Walker continued to write begging letters, which Dickens ceased to answer until he got one telling him that Walker’s wife had died and begging ‘a few crumbs from your table‘ to feed the children. Dickens sent his brother Fred to check whether Walker was really in distress.

He wrote me a few broken-hearted lines, informing me that the dear partner of his sorrows died in his arms last night at nine o’clock!

I despatched a trusty messenger to comfort the bereaved mourner and his poor children; but the messenger went so soon, that the play was not ready to be played out; my friend was not at home, and his wife was in a most delightful state of health. He was taken up by the Mendicity Society (informally it afterwards appeared), and I presented myself at a London Police-Office with my testimony against him. The Magistrate was wonderfully struck by his educational acquirements, deeply impressed by the excellence of his letters, exceedingly sorry to see a man of his attainments there, complimented him highly on his powers of composition, and was quite charmed to have the agreeable duty of discharging him. A collection was made for the ‘poor fellow,’ as he was called in the reports, and I left the court with a comfortable sense of being universally regarded as a sort of monster. Next day comes to me a friend of mine, the governor of a large prison. ‘Why did you ever go to the Police-Office against that man,’ says he, ‘without coming to me first? I know all about him and his frauds. He lodged in the house of one of my warders, at the very time when he first wrote to you; and then he was eating spring-lamb at eighteen-pence a pound, and early asparagus at I don’t know how much a bundle!’ On that very same day, and in that very same hour, my injured gentleman wrote a solemn address to me, demanding to know what compensation I proposed to make him for his having passed the night in a ‘loathsome dungeon.’

Have you received any similar email?
Were you tempted to respond to them?
Did you respond and burnt your fingers?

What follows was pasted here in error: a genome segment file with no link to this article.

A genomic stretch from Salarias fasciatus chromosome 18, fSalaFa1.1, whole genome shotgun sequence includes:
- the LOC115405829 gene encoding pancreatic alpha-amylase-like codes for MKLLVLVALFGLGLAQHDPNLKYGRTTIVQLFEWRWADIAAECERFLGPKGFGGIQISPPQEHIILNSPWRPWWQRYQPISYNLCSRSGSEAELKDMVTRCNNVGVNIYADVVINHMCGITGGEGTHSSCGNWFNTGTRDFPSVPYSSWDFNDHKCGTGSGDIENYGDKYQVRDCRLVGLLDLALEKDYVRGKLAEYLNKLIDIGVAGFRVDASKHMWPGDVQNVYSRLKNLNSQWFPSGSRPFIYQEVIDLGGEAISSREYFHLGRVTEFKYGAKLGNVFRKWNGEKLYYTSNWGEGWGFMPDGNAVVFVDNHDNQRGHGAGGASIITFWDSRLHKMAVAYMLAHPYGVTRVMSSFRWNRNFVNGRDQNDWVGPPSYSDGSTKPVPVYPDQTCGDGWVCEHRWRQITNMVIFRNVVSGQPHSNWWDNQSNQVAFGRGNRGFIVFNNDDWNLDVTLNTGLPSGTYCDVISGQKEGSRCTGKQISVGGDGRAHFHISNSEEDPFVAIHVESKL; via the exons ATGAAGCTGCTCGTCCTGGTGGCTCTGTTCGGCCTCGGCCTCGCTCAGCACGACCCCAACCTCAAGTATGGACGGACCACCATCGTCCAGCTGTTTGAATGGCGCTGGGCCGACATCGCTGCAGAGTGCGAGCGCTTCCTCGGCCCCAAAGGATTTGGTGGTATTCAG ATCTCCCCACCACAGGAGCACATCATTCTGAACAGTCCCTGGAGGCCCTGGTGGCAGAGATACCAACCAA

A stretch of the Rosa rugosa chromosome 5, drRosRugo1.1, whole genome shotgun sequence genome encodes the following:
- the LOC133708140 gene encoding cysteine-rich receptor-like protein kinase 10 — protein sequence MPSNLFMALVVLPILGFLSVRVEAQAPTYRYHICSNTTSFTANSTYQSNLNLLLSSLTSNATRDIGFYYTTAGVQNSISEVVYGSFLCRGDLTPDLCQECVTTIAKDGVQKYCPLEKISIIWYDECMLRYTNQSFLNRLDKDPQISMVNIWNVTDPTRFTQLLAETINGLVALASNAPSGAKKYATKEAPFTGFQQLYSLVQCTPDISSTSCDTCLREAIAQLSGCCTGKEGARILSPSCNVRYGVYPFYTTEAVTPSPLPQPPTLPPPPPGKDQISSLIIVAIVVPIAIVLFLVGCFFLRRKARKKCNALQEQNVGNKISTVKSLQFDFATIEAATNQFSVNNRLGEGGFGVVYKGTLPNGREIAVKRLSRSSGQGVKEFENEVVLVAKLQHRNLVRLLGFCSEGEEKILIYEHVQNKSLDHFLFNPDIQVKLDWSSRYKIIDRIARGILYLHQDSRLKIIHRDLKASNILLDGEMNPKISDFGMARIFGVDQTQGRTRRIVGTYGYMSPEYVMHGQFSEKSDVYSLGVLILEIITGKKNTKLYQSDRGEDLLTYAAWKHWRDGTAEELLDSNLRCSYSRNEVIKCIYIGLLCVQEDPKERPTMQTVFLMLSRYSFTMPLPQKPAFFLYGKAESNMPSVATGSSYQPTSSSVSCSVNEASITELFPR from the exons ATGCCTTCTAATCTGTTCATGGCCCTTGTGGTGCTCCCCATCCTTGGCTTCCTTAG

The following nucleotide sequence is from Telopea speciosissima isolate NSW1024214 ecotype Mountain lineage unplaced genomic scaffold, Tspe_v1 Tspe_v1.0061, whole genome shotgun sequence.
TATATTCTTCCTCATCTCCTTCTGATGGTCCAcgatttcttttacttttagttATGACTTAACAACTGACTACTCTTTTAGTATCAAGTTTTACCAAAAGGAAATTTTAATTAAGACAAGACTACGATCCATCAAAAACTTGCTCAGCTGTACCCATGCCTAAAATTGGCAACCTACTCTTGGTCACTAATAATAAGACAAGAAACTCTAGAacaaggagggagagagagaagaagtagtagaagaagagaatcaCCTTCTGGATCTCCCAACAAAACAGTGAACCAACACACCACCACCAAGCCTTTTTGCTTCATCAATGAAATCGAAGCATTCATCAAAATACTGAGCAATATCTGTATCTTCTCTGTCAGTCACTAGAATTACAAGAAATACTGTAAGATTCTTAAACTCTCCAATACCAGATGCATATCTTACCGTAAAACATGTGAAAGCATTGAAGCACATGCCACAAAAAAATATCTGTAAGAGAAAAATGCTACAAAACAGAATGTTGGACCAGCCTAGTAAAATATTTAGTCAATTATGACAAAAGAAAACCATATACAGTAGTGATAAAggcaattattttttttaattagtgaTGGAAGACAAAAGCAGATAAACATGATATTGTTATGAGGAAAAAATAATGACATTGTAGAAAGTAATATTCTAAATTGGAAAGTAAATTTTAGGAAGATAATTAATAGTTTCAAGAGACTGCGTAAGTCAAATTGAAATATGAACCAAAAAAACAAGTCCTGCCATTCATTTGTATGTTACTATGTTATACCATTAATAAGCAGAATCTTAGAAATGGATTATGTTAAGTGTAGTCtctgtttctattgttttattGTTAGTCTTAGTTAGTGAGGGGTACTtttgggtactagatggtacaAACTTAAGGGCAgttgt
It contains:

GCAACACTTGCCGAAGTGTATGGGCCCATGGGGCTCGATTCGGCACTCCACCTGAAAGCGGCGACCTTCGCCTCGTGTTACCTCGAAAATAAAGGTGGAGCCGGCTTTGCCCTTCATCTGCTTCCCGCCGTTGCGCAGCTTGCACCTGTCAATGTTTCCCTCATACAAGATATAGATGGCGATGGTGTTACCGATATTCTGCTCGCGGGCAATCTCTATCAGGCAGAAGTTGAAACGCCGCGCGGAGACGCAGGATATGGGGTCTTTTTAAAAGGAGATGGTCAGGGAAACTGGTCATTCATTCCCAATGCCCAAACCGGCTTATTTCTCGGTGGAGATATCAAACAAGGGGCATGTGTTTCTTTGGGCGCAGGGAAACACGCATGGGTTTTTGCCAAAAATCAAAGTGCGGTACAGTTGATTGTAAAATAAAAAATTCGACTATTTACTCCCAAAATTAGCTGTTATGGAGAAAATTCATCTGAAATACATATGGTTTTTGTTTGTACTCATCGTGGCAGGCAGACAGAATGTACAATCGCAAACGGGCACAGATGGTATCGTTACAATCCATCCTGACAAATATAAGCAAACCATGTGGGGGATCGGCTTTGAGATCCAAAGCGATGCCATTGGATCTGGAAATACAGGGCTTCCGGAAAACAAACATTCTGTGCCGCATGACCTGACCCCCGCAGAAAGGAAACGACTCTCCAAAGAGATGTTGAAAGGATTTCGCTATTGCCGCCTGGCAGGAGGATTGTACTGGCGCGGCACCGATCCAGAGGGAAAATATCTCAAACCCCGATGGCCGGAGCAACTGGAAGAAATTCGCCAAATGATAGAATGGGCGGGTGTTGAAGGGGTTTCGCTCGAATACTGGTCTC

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Chennai: Come December…


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Myself 

By T.V. Antony Raj

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Chennai floods (Source: ndtv.com)
Chennai floods (Source: ndtv.com)

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December 1, 2015:

It rained through the night in Chennai, Tamilnadu, India. The incessant rains that plagued us for the past three weeks did not seem to abate.

At 7.11 am, while I was still in bed my boarding and classmate Sunderaraj Kagoo, former Managing Partner of Star Brand Sweets, Colombo, had given me a call. I was not able to call him back since my cell’s battery had run down.

There was no way to charge my cell because we had  no electricity supply.

Of all the rainy days that started in mid-November, 2015, today it rained heavily and forcefully.

Since the cable TV line was completely out and my 100 MB internet connection was dead, there was no way to know what was happening around us. We were not able to go out of our house to shop for essentials due to the torrent.

My second daughter Subodhra living in Palayamkottai, 620 km away from Chennai, phoned my wife. She said it did not rain there in Tirunelveli. She inquired how we were faring since she saw several news channels on TV covering the floods in Chennai. She said that Velachery, about 5 km from our house was flooded and that boats were being deployed to evacuate the marooned from their flooded houses to safety. My wife assured her that we were safe.

At 6:45 pm electricity came on.

At 6:48 pm my cousin Lawrence rang up inquired whether we were safe. He assured us that his house safe. I could hear children shouting and music in the background and immediately knew that the first birthday of his second grandson Tom Philip was being celebrated. I blessed the child over the phone and told Lawrence that even if they had invited us for the birthday party we would not have made it.

At 7:00 pm my wife, daughter Sujatha and I ran to the house on the first floor of the flat opposite our house to attend the first birthday party of a year-old toddler.

At 7:30 pm while the party was on, the electric power was cut off and we had the birthday dinner by candle light.

We returned home at 8:00 pm.